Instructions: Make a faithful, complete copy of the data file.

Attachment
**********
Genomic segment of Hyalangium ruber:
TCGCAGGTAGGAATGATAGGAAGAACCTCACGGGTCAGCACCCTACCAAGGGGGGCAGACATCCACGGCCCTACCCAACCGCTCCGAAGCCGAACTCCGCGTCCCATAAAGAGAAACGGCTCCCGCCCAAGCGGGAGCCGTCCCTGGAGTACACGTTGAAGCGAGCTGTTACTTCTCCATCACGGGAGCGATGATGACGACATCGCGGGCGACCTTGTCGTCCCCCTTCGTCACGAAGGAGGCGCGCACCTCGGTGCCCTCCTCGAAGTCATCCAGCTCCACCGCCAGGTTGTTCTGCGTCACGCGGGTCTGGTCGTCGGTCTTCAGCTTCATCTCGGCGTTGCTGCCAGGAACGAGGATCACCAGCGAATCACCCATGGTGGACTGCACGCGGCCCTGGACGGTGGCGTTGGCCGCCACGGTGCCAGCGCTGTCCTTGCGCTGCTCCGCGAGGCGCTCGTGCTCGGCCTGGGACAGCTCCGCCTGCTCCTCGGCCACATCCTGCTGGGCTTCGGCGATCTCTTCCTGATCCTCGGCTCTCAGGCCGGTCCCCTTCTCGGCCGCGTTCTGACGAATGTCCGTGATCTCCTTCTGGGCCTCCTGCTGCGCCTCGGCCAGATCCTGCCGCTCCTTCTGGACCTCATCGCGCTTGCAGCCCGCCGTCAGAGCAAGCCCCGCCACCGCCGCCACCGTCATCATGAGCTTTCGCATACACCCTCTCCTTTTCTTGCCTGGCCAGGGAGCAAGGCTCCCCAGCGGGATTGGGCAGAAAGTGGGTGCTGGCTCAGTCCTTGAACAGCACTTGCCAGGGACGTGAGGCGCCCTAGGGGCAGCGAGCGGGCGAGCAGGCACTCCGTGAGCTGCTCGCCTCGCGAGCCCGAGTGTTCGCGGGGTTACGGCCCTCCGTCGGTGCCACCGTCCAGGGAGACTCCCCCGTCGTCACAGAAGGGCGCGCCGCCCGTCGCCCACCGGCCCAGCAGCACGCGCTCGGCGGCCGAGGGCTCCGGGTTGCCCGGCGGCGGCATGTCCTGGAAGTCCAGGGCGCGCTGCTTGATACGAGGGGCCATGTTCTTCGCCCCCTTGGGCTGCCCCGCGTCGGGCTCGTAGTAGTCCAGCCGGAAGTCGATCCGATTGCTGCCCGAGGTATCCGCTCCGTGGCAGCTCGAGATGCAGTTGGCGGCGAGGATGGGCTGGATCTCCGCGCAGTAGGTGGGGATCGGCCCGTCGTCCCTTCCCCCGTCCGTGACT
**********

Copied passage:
Genomic segment of Hyalangium ruber:
TCGCAGGTAGGAATGATAGGAAGAACCTCACGGGTCAGCACCCTACCAAGGGGGGCAGACATCCACGGCCCTACCCAACCGCTCCGAAGCCGAACTCCGCGTCCCATAAAGAGAAACGGCTCCCGCCCAAGCGGGAGCCGTCCCTGGAGTACACGTTGAAGCGAGCTGTTACTTCTCCATCACGGGAGCGATGATGACGACATCGCGGGCGACCTTGTCGTCCCCCTTCGTCACGAAGGAGGCGCGCACCTCGGTGCCCTCCTCGAAGTCATCCAGCTCCACCGCCAGGTTGTTCTGCGTCACGCGGGTCTGGTCGTCGGTCTTCAGCTTCATCTCGGCGTTGCTGCCAGGAACGAGGATCACCAGCGAATCACCCATGGTGGACTGCACGCGGCCCTGGACGGTGGCGTTGGCCGCCACGGTGCCAGCGCTGTCCTTGCGCTGCTCCGCGAGGCGCTCGTGCTCGGCCTGGGACAGCTCCGCCTGCTCCTCGGCCACATCCTGCTGGGCTTCGGCGATCTCTTCCTGATCCTCGGCTCTCAGGCCGGTCCCCTTCTCGGCCGCGTTCTGACGAATGTCCGTGATCTCCTTCTGGGCCTCCTGCTGCGCCTCGGCCAGATCCTGCCGCTCCTTCTGGACCTCATCGCGCTTGCAGCCCGCCGTCAGAGCAAGCCCCGCCACCGCCGCCACCGTCATCATGAGCTTTCGCATACACCCTCTCCTTTTCTTGCCTGGCCAGGGAGCAAGGCTCCCCAGCGGGATTGGGCAGAAAGTGGGTGCTGGCTCAGTCCTTGAACAGCACTTGCCAGGGACGTGAGGCGCCCTAGGGGCAGCGAGCGGGCGAGCAGGCACTCCGTGAGCTGCTCGCCTCGCGAGCCCGAGTGTTCGCGGGGTTACGGCCCTCCGTCGGTGCCACCGTCCAGGGAGACTCCCCCGTCGTCACAGAAGGGCGCGCCGCCCGTCGCCCACCGGCCCAGCAGCACGCGCTCGGCGGCCGAGGGCTCCGGGTTGCCCGGCGGCGGCATGTCCTGGAAGTCCAGGGCGCGCTGCTTGATACGAGGGGCCATGTTCTTCGCCCCCTTGGGCTGCCCCGCGTCGGGCTCGTAGTAGTCCAGCCGGAAGTCGATCCGATTGCTGCCCGAGGTATCCGCTCCGTGGCAGCTCGAGATGCAGTTGGCGGCGAGGATGGGCTGGATCTCCGCGCAGTAGGTGGGGATCGGCCCGTCGTCCCTTCCCCCGTCCGTGACT